The isomerization conditions present in the isomerization zone are those selected to maximize the conversion of normal paraffins and mono-methyl-paraffins to di-methyl-branched paraffins. This type of isomerization is favored in the vapor phase with a fixed bed of isomerization catalyst. Typical operating temperatures include from 200 to 400° C. with pressures of about 10 to 40 bar. The isomerization process, which is limited in octane upgrading by thermodynamic equilibria, is frequently measured at 10 points. Even at these select conditions, the effluent from the isomerization reactor will still contain substantial (e.g. 20 to 30 wt%) normal paraffins and mono-methyl-branched paraffins which are unreacted or partially reacted due to the aforementioned equilibrium.
One of the advantageous aspects of this invention is the fact that the di-methyl-branched paraffins are not passed to the isomerization zone. The isomerization reaction has a chemical equilibrium. The exclusion of the dimethyl paraffins from the isomerization zone is advantageous for maximizing the quantity of di-methyl paraffins produced during isomerization while at the same time, reducing the number of normal paraffins which remain unisomerized in the isomerization zone effluent stream. After isomerization, the isomerization zone feed stream will contain unisomerized normal paraffins, mono-methyl paraffins and di-branched paraffins.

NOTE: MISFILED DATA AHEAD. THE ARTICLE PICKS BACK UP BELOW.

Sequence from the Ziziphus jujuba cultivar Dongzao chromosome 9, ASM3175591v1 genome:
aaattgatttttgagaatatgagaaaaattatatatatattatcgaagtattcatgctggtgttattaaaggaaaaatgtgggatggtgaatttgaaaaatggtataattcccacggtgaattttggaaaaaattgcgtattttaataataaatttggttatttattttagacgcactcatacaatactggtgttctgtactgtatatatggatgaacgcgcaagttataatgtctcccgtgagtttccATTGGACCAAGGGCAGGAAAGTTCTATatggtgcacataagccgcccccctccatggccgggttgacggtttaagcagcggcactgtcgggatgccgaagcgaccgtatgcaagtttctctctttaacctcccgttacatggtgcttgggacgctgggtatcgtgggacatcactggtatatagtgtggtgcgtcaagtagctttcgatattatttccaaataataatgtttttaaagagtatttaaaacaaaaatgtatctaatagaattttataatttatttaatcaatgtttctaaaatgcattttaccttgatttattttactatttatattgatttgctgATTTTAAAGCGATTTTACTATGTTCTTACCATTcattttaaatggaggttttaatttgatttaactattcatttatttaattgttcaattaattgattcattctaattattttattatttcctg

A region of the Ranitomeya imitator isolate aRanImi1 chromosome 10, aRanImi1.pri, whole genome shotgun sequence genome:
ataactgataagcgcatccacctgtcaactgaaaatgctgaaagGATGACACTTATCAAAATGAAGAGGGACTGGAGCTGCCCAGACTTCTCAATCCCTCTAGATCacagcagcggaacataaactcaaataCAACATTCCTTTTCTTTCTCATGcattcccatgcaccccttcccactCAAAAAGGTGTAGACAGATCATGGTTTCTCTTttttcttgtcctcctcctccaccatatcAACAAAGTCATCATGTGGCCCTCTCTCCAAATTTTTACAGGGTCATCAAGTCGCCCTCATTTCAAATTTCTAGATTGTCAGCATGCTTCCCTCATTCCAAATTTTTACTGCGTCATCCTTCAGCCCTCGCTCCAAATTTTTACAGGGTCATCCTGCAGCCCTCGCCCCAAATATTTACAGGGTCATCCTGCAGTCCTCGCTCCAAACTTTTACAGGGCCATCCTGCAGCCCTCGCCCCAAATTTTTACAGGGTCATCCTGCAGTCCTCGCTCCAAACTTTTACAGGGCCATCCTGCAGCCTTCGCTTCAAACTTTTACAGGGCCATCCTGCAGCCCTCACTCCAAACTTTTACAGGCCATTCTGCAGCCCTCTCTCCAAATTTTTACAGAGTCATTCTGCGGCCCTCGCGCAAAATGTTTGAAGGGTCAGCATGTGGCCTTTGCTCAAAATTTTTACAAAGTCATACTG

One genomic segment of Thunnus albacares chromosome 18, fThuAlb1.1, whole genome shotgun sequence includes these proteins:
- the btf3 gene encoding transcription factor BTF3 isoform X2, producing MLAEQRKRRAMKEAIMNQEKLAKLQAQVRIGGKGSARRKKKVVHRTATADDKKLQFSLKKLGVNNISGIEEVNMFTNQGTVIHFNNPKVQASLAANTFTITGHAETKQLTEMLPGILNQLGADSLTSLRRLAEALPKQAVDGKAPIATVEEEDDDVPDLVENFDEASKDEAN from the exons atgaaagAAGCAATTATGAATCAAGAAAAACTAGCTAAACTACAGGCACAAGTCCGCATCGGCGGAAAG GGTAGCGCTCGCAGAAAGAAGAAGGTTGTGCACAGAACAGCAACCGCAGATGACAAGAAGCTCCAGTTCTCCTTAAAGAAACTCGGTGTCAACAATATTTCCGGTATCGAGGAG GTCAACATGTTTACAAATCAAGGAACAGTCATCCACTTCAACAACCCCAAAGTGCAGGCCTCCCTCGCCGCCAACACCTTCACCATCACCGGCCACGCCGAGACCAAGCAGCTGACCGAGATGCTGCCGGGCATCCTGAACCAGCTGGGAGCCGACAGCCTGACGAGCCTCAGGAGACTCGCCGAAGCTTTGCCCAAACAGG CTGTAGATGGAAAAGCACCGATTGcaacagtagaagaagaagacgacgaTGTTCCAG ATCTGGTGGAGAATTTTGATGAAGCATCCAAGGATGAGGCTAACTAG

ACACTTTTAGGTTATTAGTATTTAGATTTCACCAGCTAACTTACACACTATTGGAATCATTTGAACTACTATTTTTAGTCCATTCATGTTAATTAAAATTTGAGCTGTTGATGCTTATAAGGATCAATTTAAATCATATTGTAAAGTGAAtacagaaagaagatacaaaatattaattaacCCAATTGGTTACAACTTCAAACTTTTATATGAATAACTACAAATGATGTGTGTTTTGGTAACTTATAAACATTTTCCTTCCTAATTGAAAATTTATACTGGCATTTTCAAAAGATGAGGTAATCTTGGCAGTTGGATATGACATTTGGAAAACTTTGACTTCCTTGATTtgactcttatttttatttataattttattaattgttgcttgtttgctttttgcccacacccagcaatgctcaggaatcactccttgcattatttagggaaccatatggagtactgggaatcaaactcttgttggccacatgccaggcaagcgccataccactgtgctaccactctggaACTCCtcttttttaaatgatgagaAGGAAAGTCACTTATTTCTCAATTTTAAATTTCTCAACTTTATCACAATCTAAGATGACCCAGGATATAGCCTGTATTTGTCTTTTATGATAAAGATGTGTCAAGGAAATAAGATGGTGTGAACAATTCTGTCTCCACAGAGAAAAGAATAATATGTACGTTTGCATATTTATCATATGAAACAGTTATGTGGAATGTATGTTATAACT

The isomerization zone effluent stream, after suitable removal of light ends which are sometimes generated during isomerization, can be sent directly to the gasoline pool or it can be passed to a separation zone which will preferably comprise from three to eight adsorbent beds which can be modified to operate in an adsorption/desorption mode as exemplified in U.S. Pat. No. 4,210,771, all of the teachings of which, in regard to the function of adsorption/desorption are herein incorporated by reference. This separation zone will contain a multiple number of one type of separatory sieve which can be exemplified by such sieves as a calcium-5A sieve or a ferrierite sieve. The calcium-5A sieve is capable of adsorbing virtually no methylpentane (nor dimethylbutane) and thus will recycle only normal paraffins to complete isomerization.
In contrast to the calcium 5-A sieve, a molecular sieve, such as used in the preliminary separatory sieve upstream of the isomerization can be utilized to form a recycle stream of mono-methyl-branched paraffins and normal paraffins. The aforementioned examples of the particular molecular sieves, having a pore size of 5.5×5.5 and 4.5×4.5A, are exemplary of the molecular sieve which can be utilized to separate the isomerization zone effluent stream to form the advantageous mono-methyl-branched paraffin and normal paraffin recycle stream. It is not necessary that all of the normal paraffins (in the case of a calcium-5A sieve) or all of the mono-methyl-branched paraffins and normal paraffins (in the case of a ferrierite-sized molecular sieve) be recycled to isomerization. However, for economic purposes it is sometimes beneficial that all paraffins containing branching with less than two alkyl moieties be recycled until an equilibrium is reached maximizing the quantity of di-methyl branched paraffins.